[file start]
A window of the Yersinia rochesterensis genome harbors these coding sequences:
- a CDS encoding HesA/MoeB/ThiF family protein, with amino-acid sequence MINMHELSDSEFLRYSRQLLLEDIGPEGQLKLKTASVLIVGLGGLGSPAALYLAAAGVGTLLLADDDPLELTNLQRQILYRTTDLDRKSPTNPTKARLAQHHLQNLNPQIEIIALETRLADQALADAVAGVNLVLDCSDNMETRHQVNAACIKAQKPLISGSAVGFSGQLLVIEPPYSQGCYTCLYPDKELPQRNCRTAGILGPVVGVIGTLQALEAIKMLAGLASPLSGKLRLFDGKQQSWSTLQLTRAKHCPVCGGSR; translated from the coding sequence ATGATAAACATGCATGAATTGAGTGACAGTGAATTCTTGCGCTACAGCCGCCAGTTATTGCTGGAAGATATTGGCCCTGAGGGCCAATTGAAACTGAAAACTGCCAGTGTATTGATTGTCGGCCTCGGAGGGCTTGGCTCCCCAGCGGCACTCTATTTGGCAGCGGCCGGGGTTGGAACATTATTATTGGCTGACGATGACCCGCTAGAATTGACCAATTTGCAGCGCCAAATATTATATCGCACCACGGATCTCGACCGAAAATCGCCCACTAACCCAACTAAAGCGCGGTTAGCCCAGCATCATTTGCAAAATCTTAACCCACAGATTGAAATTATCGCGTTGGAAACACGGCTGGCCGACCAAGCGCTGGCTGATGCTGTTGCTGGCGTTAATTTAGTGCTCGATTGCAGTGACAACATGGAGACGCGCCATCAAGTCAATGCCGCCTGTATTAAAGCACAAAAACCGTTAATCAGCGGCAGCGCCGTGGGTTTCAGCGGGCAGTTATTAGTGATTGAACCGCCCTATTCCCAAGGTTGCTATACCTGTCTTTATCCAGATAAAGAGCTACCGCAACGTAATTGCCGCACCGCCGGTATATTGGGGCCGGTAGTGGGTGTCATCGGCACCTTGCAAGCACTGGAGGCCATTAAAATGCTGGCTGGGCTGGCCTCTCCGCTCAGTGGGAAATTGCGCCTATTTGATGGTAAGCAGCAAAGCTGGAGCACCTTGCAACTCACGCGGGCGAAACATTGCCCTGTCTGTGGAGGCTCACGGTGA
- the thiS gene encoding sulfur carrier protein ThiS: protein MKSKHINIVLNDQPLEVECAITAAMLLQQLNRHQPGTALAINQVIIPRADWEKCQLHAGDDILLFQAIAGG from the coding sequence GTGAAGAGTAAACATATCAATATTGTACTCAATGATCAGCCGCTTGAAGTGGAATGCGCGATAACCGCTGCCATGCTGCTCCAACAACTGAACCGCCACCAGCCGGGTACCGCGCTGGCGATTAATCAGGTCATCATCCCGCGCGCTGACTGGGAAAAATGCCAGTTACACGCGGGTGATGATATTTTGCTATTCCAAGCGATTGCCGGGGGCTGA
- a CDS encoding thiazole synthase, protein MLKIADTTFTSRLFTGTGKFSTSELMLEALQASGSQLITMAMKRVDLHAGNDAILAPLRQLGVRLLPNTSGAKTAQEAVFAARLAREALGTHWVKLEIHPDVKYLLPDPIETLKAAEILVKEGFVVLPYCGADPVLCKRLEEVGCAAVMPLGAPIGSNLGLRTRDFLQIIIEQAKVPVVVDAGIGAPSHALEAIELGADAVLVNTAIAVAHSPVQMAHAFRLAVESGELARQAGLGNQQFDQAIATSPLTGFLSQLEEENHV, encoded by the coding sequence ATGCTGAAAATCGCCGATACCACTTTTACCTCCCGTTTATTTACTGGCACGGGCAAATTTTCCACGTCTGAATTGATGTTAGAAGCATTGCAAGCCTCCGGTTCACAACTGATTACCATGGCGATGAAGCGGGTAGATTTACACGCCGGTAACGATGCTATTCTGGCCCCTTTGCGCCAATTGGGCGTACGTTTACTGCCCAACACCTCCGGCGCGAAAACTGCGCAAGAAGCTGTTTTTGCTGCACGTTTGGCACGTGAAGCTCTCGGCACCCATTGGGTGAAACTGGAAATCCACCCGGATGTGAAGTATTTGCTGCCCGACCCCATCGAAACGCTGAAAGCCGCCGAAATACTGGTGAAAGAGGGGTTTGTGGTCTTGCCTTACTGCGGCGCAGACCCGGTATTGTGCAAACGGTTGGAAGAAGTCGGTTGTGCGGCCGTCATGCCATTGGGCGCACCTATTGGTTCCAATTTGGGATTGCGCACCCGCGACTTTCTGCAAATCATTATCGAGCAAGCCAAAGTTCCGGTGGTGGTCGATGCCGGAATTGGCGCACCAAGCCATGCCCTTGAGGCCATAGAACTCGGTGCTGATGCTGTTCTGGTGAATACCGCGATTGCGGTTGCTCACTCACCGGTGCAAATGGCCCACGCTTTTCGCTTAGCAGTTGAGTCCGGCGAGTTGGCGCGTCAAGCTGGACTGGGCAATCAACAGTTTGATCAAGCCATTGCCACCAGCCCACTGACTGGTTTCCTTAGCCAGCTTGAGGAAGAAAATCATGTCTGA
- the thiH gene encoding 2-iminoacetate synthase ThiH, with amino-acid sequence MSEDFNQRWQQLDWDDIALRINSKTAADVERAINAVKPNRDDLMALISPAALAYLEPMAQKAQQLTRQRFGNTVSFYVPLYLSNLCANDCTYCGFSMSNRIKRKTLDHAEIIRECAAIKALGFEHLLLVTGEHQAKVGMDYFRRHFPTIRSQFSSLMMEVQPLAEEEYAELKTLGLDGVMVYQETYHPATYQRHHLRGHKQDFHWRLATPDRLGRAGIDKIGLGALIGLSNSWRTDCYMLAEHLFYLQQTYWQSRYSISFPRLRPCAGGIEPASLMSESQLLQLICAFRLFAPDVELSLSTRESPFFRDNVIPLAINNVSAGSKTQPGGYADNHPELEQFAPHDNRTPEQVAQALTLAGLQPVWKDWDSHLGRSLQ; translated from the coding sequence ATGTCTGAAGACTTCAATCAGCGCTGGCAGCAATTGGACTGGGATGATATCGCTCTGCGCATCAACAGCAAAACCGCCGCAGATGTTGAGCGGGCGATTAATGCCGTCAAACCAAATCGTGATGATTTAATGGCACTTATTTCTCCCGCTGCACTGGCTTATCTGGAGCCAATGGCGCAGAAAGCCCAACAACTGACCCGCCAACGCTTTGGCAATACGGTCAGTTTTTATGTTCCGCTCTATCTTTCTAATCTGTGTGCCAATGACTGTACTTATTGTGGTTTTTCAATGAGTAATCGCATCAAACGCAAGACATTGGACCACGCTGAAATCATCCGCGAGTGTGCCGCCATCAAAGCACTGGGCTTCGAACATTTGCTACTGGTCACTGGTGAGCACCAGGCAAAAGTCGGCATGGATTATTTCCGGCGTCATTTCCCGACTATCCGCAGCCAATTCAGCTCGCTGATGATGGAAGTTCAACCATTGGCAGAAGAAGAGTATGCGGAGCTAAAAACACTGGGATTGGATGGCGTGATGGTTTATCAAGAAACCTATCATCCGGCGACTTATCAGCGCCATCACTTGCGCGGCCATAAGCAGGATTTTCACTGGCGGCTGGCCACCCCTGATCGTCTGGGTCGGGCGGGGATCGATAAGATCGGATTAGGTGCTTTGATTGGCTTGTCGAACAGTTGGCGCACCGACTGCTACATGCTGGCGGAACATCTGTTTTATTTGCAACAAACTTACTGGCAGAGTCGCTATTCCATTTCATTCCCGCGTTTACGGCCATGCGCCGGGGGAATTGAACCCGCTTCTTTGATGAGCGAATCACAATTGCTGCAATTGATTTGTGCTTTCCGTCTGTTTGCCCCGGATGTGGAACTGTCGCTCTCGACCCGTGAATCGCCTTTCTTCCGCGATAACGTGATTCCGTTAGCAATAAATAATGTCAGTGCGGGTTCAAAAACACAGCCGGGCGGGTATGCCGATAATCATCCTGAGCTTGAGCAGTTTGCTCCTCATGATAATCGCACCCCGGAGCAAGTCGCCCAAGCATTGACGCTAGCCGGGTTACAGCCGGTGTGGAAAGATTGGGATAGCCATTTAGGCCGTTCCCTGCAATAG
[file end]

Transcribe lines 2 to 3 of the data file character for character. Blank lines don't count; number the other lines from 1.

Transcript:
- a CDS encoding HesA/MoeB/ThiF family protein, with amino-acid sequence MINMHELSDSEFLRYSRQLLLEDIGPEGQLKLKTASVLIVGLGGLGSPAALYLAAAGVGTLLLADDDPLELTNLQRQILYRTTDLDRKSPTNPTKARLAQHHLQNLNPQIEIIALETRLADQALADAVAGVNLVLDCSDNMETRHQVNAACIKAQKPLISGSAVGFSGQLLVIEPPYSQGCYTCLYPDKELPQRNCRTAGILGPVVGVIGTLQALEAIKMLAGLASPLSGKLRLFDGKQQSWSTLQLTRAKHCPVCGGSR; translated from the coding sequence ATGATAAACATGCATGAATTGAGTGACAGTGAATTCTTGCGCTACAGCCGCCAGTTATTGCTGGAAGATATTGGCCCTGAGGGCCAATTGAAACTGAAAACTGCCAGTGTATTGATTGTCGGCCTCGGAGGGCTTGGCTCCCCAGCGGCACTCTATTTGGCAGCGGCCGGGGTTGGAACATTATTATTGGCTGACGATGACCCGCTAGAATTGACCAATTTGCAGCGCCAAATATTATATCGCACCACGGATCTCGACCGAAAATCGCCCACTAACCCAACTAAAGCGCGGTTAGCCCAGCATCATTTGCAAAATCTTAACCCACAGATTGAAATTATCGCGTTGGAAACACGGCTGGCCGACCAAGCGCTGGCTGATGCTGTTGCTGGCGTTAATTTAGTGCTCGATTGCAGTGACAACATGGAGACGCGCCATCAAGTCAATGCCGCCTGTATTAAAGCACAAAAACCGTTAATCAGCGGCAGCGCCGTGGGTTTCAGCGGGCAGTTATTAGTGATTGAACCGCCCTATTCCCAAGGTTGCTATACCTGTCTTTATCCAGATAAAGAGCTACCGCAACGTAATTGCCGCACCGCCGGTATATTGGGGCCGGTAGTGGGTGTCATCGGCACCTTGCAAGCACTGGAGGCCATTAAAATGCTGGCTGGGCTGGCCTCTCCGCTCAGTGGGAAATTGCGCCTATTTGATGGTAAGCAGCAAAGCTGGAGCACCTTGCAACTCACGCGGGCGAAACATTGCCCTGTCTGTGGAGGCTCACGGTGA
- the thiS gene encoding sulfur carrier protein ThiS: protein MKSKHINIVLNDQPLEVECAITAAMLLQQLNRHQPGTALAINQVIIPRADWEKCQLHAGDDILLFQAIAGG from the coding sequence GTGAAGAGTAAACATATCAATATTGTACTCAATGATCAGCCGCTTGAAGTGGAATGCGCGATAACCGCTGCCATGCTGCTCCAACAACTGAACCGCCACCAGCCGGGTACCGCGCTGGCGATTAATCAGGTCATCATCCCGCGCGCTGACTGGGAAAAATGCCAGTTACACGCGGGTGATGATATTTTGCTATTCCAAGCGATTGCCGGGGGCTGA